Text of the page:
Columbus police are investigating multiple complaints this week from residents who found fliers promoting the Ku Klux Klan in the streets near their homes.
The Columbus Police Department started receiving complaints Monday about the fliers promoting the notorious white supremacy group, spokesman Lt. Matt Harris said.
Through Wednesday, three complaints had been filed with police after the fliers, which were enclosed in plastic bags, were found in the streets in the areas near Tipton Lakes, 22nd Street near Elm and Maple streets and 27th Street, Harris said.
One flier features a figure cloaked in a white hooded garment, the traditional image associated with the Klan. The figure is pointing a finger and is surrounded by the words, “The KKK wants you.” The flier also provides a phone number to call for more information.
A second flier, which also refers to the group as the Confederate White Knights, details a list of American freedoms that the Klan says are currently in jeopardy, such as Second Amendment gun rights, freedom of speech and freedom of expression as it specifically relates to flying the Confederate Flag.
The advertisement says people of white European heritage were the ones to originally advocate for such freedoms, but the presence of ethnic, religious and other minorities in the United States is resulting in the loss of those freedoms. The flier also says the white population in America is being attacked by minorities.
The final line of the advertisement encourages residents to write to an address in Auburn, a northeastern Indiana city, to receive more information or to send cash donations.
That address traces back to a printing, shipping and copying company in Auburn known as PostNet.
Rick Groves, manager of the PostNet store in Auburn, said he knew of similar fliers being distributed in North Carolina that directed people interested in the Klan to send mail and money to the address of the PostNet store, but he was unaware of the fliers also being distributed in Columbus.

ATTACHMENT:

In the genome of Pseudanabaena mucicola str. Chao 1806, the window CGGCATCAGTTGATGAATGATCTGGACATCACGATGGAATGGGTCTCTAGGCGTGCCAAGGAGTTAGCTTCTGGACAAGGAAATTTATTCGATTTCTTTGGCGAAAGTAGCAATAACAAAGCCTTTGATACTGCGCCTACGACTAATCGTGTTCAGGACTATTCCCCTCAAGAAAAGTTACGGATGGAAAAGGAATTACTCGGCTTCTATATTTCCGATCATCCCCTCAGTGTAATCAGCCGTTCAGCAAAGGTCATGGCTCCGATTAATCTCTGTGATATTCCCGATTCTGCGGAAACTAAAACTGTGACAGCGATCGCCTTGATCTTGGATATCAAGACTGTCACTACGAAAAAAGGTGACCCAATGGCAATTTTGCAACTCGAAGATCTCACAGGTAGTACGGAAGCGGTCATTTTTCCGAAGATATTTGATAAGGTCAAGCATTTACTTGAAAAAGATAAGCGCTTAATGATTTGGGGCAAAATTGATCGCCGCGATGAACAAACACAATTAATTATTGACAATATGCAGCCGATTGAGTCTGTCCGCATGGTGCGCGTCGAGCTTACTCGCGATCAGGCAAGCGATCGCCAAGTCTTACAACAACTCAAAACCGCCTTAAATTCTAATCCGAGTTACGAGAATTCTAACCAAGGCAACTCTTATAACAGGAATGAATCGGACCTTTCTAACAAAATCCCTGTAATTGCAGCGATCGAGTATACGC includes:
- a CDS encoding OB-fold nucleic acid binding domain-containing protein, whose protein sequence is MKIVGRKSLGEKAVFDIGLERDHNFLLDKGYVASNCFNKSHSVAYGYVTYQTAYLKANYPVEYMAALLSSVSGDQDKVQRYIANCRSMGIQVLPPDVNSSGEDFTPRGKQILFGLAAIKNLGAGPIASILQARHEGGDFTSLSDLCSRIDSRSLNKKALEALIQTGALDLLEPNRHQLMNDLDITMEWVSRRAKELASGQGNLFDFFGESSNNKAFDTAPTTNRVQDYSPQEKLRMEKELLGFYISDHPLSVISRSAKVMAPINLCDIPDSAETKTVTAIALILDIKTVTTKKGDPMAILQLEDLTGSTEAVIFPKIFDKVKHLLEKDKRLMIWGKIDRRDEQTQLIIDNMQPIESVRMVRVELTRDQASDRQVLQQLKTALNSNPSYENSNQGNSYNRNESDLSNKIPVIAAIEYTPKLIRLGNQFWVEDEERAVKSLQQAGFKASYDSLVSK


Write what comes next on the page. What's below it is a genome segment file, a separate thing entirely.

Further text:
Like in Columbus, Groves said the North Carolina advertisements were enclosed in plastic bags and strewn throughout the street.
As of Wednesday, Groves said he had not received any inquiries or money related to the Klan and also said he had no inclination as to why the fliers would be directing people to his store.
The phone number listed on the fliers does not go to the PostNet store but instead goes to a voicemail for the Confederate White Knights. The phone number has a 260 area code, which serves the northeastern part of Indiana, and can be traced to Auburn, Harris said.
A man’s voice on the phone message encourages people to call or text in their name and contact information to learn more about the Klan. The message ends with the phrase, “God bless, white power.” Harris said the police encountered the same message when they called the number during their investigation.
Harris said he was aware of the fliers being distributed in North Carolina, as well as other reported cases of similar fliers being found in Fishers last month.
Two Johnson County residents also reported finding similar fliers near their homes, according to the Johnson County Sheriff’s Department.
Aida Ramirez, director of the Columbus Human Rights Commission, said residents had also contacted her office after finding the KKK fliers in the city.
Ramirez said legally, the fliers do not constitute any sort of wrongdoing that the commission could investigate or act on, so she is encouraging residents to share their concerns about the advertisements with the police.
Harris also said that although messages on the fliers could be disturbing to many residents, the information is considered protected speech under the First Amendment. Other than a littering charge, the person responsible for distributing the advertisements could not be charged with any wrongdoing, he said.
However, both Harris and Ramirez encouraged residents to continue reporting suspicious activity related to the fliers or the Klan, especially if that activity seems to cross the line and become illegal.
The advertisements go directly against the spirit of Columbus and do not serve to further the city’s reputation for being welcoming and inclusive, they said.
Residents who find suspicious fliers or see suspicious activity in Columbus related to the Ku Klux Klan are encouraged to contact the Columbus Police Department by calling 812-376-2600 or by visiting the police department office at 123 Washington St.